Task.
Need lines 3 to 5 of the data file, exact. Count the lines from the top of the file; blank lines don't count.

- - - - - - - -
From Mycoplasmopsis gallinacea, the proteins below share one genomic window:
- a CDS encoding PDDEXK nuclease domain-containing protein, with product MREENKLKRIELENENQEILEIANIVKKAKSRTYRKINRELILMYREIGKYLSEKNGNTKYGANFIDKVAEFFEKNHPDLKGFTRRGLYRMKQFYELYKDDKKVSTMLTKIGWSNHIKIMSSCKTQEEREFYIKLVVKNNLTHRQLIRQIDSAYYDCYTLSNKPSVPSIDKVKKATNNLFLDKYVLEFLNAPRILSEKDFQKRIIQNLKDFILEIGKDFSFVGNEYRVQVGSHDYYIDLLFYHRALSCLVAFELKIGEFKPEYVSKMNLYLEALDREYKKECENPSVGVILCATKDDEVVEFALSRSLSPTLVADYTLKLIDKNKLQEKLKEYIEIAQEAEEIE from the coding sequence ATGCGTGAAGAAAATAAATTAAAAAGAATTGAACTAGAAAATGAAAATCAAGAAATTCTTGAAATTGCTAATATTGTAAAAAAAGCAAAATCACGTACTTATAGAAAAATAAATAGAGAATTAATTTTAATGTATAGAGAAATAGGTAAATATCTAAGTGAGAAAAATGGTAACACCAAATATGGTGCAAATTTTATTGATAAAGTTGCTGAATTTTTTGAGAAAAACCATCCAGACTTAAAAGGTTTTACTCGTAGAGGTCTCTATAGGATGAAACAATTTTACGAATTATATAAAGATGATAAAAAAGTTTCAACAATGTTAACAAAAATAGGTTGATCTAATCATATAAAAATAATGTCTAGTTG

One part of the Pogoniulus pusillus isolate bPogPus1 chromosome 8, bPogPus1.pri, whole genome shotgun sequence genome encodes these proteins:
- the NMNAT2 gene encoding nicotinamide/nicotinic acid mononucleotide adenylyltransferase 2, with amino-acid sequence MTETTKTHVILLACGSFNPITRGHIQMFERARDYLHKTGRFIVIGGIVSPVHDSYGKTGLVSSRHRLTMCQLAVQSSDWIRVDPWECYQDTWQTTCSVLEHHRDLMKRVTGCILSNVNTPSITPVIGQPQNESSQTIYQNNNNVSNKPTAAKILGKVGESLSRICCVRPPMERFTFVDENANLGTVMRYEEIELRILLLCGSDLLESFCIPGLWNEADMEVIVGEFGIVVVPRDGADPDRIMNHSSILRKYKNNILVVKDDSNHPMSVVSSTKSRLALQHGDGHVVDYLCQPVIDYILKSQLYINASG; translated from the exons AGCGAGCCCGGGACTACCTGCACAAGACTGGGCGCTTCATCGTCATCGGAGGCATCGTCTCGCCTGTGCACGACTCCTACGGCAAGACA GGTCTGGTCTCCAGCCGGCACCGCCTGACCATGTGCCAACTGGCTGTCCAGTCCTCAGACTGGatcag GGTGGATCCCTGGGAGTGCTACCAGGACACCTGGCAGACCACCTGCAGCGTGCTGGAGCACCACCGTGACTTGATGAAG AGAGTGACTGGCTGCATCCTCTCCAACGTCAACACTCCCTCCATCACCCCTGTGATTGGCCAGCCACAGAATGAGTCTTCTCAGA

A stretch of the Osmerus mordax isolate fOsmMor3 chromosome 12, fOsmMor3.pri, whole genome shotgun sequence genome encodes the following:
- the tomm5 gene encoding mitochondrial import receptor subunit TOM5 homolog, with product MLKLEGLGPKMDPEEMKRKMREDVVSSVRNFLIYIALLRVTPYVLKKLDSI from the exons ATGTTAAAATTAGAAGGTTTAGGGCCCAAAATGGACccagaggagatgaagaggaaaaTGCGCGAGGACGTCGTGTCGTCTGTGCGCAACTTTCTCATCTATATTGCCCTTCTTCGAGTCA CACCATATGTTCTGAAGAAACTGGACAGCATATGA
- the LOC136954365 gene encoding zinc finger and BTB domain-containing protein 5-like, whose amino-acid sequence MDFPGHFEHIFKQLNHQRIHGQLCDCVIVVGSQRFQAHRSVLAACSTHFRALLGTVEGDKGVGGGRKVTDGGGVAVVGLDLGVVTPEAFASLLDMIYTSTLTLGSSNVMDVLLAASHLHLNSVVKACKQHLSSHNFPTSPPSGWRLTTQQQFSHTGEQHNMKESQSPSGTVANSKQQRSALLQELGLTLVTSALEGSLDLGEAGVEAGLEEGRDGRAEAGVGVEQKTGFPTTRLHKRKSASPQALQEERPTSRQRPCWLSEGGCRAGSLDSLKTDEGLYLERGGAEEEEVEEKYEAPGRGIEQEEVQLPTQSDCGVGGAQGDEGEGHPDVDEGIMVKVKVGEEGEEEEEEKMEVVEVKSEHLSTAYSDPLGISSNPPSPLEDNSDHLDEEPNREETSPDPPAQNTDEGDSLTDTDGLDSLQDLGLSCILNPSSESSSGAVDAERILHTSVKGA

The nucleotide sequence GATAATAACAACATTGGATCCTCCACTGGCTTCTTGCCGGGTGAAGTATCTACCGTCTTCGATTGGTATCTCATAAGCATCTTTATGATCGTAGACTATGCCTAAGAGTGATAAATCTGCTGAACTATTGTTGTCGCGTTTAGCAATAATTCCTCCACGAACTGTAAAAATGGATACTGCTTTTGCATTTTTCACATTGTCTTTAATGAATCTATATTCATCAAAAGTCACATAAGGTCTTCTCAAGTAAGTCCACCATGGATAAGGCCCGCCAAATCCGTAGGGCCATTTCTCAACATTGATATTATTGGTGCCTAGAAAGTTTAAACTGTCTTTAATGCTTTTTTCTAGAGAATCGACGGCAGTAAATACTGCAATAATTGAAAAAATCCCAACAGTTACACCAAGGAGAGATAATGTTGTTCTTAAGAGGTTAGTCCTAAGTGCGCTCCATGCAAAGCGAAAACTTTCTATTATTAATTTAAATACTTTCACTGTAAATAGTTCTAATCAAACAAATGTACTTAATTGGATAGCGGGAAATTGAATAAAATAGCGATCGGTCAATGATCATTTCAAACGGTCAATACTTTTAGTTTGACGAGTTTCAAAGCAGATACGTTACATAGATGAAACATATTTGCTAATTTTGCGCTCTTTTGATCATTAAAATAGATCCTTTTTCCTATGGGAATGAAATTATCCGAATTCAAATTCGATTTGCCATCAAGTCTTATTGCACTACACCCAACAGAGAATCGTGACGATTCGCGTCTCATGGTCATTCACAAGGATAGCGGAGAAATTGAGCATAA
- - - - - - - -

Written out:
One part of the Pogoniulus pusillus isolate bPogPus1 chromosome 8, bPogPus1.pri, whole genome shotgun sequence genome encodes these proteins:
- the NMNAT2 gene encoding nicotinamide/nicotinic acid mononucleotide adenylyltransferase 2, with amino-acid sequence MTETTKTHVILLACGSFNPITRGHIQMFERARDYLHKTGRFIVIGGIVSPVHDSYGKTGLVSSRHRLTMCQLAVQSSDWIRVDPWECYQDTWQTTCSVLEHHRDLMKRVTGCILSNVNTPSITPVIGQPQNESSQTIYQNNNNVSNKPTAAKILGKVGESLSRICCVRPPMERFTFVDENANLGTVMRYEEIELRILLLCGSDLLESFCIPGLWNEADMEVIVGEFGIVVVPRDGADPDRIMNHSSILRKYKNNILVVKDDSNHPMSVVSSTKSRLALQHGDGHVVDYLCQPVIDYILKSQLYINASG; translated from the exons AGCGAGCCCGGGACTACCTGCACAAGACTGGGCGCTTCATCGTCATCGGAGGCATCGTCTCGCCTGTGCACGACTCCTACGGCAAGACA GGTCTGGTCTCCAGCCGGCACCGCCTGACCATGTGCCAACTGGCTGTCCAGTCCTCAGACTGGatcag GGTGGATCCCTGGGAGTGCTACCAGGACACCTGGCAGACCACCTGCAGCGTGCTGGAGCACCACCGTGACTTGATGAAG AGAGTGACTGGCTGCATCCTCTCCAACGTCAACACTCCCTCCATCACCCCTGTGATTGGCCAGCCACAGAATGAGTCTTCTCAGA

A stretch of the Osmerus mordax isolate fOsmMor3 chromosome 12, fOsmMor3.pri, whole genome shotgun sequence genome encodes the following: